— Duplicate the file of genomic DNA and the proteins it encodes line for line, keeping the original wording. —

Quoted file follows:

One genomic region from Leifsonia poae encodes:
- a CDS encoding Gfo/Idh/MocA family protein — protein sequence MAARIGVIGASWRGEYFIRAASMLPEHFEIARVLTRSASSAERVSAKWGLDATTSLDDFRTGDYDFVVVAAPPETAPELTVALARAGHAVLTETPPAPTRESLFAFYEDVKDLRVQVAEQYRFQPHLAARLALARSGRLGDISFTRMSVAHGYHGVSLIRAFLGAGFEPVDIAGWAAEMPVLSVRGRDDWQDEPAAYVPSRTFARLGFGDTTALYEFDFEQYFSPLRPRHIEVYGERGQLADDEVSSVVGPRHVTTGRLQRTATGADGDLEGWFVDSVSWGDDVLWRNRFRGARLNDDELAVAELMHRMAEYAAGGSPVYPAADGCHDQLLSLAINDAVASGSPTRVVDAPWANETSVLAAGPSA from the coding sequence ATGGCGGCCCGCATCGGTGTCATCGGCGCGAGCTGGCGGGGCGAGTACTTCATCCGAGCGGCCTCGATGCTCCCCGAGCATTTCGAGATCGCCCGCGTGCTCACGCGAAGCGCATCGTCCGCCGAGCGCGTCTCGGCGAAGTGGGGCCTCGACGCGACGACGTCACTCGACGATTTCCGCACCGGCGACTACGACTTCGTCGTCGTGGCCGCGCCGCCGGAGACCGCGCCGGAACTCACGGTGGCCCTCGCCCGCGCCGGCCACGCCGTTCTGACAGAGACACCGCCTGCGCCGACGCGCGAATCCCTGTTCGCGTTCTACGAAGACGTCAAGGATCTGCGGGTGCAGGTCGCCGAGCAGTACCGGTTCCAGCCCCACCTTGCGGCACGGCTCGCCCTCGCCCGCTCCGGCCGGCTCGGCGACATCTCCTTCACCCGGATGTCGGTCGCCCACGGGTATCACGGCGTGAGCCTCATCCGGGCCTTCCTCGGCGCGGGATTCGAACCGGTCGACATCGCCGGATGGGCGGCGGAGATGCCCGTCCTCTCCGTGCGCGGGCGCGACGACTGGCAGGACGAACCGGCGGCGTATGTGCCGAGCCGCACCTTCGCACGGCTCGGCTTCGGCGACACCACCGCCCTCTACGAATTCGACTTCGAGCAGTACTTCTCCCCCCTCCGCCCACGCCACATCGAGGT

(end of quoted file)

One genomic region from Leifsonia poae encodes:
- a CDS encoding Gfo/Idh/MocA family protein — protein sequence MAARIGVIGASWRGEYFIRAASMLPEHFEIARVLTRSASSAERVSAKWGLDATTSLDDFRTGDYDFVVVAAPPETAPELTVALARAGHAVLTETPPAPTRESLFAFYEDVKDLRVQVAEQYRFQPHLAARLALARSGRLGDISFTRMSVAHGYHGVSLIRAFLGAGFEPVDIAGWAAEMPVLSVRGRDDWQDEPAAYVPSRTFARLGFGDTTALYEFDFEQYFSPLRPRHIEVYGERGQLADDEVSSVVGPRHVTTGRLQRTATGADGDLEGWFVDSVSWGDDVLWRNRFRGARLNDDELAVAELMHRMAEYAAGGSPVYPAADGCHDQLLSLAINDAVASGSPTRVVDAPWANETSVLAAGPSA from the coding sequence ATGGCGGCCCGCATCGGTGTCATCGGCGCGAGCTGGCGGGGCGAGTACTTCATCCGAGCGGCCTCGATGCTCCCCGAGCATTTCGAGATCGCCCGCGTGCTCACGCGAAGCGCATCGTCCGCCGAGCGCGTCTCGGCGAAGTGGGGCCTCGACGCGACGACGTCACTCGACGATTTCCGCACCGGCGACTACGACTTCGTCGTCGTGGCCGCGCCGCCGGAGACCGCGCCGGAACTCACGGTGGCCCTCGCCCGCGCCGGCCACGCCGTTCTGACAGAGACACCGCCTGCGCCGACGCGCGAATCCCTGTTCGCGTTCTACGAAGACGTCAAGGATCTGCGGGTGCAGGTCGCCGAGCAGTACCGGTTCCAGCCCCACCTTGCGGCACGGCTCGCCCTCGCCCGCTCCGGCCGGCTCGGCGACATCTCCTTCACCCGGATGTCGGTCGCCCACGGGTATCACGGCGTGAGCCTCATCCGGGCCTTCCTCGGCGCGGGATTCGAACCGGTCGACATCGCCGGATGGGCGGCGGAGATGCCCGTCCTCTCCGTGCGCGGGCGCGACGACTGGCAGGACGAACCGGCGGCGTATGTGCCGAGCCGCACCTTCGCACGGCTCGGCTTCGGCGACACCACCGCCCTCTACGAATTCGACTTCGAGCAGTACTTCTCCCCCCTCCGCCCACGCCACATCGAGGT